When we ran our Kickstarter campaign to fund the printing of our first book, we offered supporters the opportunity to name a location they would like us to photograph in exchange for their support. One of our supporters asked us to visit and photograph the former Minot Air Force Station, about 14 miles south of Minot.
Minot Air Force Station was the first major Air Force installation in North Dakota, predating the other Minot and Grand Forks bases. It was originally a radar base intended to detect and identify unidentified aircraft in American airspace — a relic of the age before ballistic missiles, when the Soviet threat was from long-range bombers. Several dozen workers were stationed at the base at any given time from 1952 to 1979 — enlisted, officers, and families. There were also civilian contractors who worked on the base every day. The base was closed in 1979, but after five years of inactivity, a portion of the base was reactivated in 1984 and used as the Minot Communication Site. It was deactivated for good in 1997 and subsequently sold to a private owner.
I was excited by the opportunity to photograph Minot AFS since I grew up in Minot, in a military family, and I had spent considerable time on the base in the mid-70’s when it was still active. My primary memories of the base were of spending a night at a babysitter’s house watching “Planet of the Apes” on TV, and on a separate occasion, I had a bad bike accident because my kid brain didn’t comprehend that going downhill on a bike with no chain meant I also had no brakes (no handbrakes on most bikes in those days). Formative memories for me, so I was interested to revisit a place I had not been since about 1975-76.
The former family housing units on the base are now rental properties (example shown above), and every home appeared to be occupied.
At the crest of the hill on the north side of the base, we saw several inhabited housing units sprinkled among a dozen abandoned military buildings — family residences we assumed, since we saw multiple groups of children playing. Demolition debris and broken glass littered the streets in places. There were travel trailers parked in close proximity to one another in one section of the base — possibly housing for workers traveling to the oil patch.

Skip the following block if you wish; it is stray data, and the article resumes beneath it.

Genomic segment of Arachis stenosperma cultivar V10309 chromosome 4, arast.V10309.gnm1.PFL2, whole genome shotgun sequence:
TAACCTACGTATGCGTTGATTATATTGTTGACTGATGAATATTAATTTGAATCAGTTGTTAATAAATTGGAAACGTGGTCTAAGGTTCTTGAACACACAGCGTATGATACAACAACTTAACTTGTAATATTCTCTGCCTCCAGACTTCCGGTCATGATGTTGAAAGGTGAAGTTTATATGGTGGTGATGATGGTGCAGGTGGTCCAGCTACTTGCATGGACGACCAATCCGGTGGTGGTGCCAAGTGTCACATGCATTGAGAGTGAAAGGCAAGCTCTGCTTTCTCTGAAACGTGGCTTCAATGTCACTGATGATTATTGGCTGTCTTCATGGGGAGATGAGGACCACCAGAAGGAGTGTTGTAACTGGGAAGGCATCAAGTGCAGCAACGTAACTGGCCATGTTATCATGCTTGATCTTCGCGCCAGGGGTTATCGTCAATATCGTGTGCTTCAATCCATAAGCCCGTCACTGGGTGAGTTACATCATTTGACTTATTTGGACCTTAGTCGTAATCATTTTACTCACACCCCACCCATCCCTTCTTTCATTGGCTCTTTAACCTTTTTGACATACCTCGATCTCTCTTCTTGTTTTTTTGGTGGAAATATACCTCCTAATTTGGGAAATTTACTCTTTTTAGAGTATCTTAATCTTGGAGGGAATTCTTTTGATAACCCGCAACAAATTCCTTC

With the demolition of all but one building at the former Fortuna Air Force Station, and the conversion of the former Finley Air Force Station to a landfill, the Minot Air Force Station is the most complete remaining radar base in the state, a relic of the time when North Dakota’s northern location put us on the front line of the US military’s radar warning network.
It’s an eye-opening experience to visit a place like this. Where once gates were locked and uniformed guards checked your military ID and looked for a government-issued sticker on your bumper as they decided whether to allow you access to the base, now the gates stand open and the guards are long gone. It’s a vivid reminder of how quickly technology progressed in the nuclear arms race, and by the 1980s, made this place obsolete.
This building was an interdenominational church which formerly served the base staff. It’s now used for storage.
Quite a few softball games happened here over the years.
Terry gets a photo from the top of the site.
This little guy pulled his leash free and came over to say hello.
Photos by Troy Larson and Terry Hinnenkamp, copyright © 2017 Sonic Tremor Media
Troy Larson is an author, photographer, gentleman adventurer (debatable) from Fargo, North Dakota, and co-founder of Ghosts of North Dakota. @NorthDakotaTroy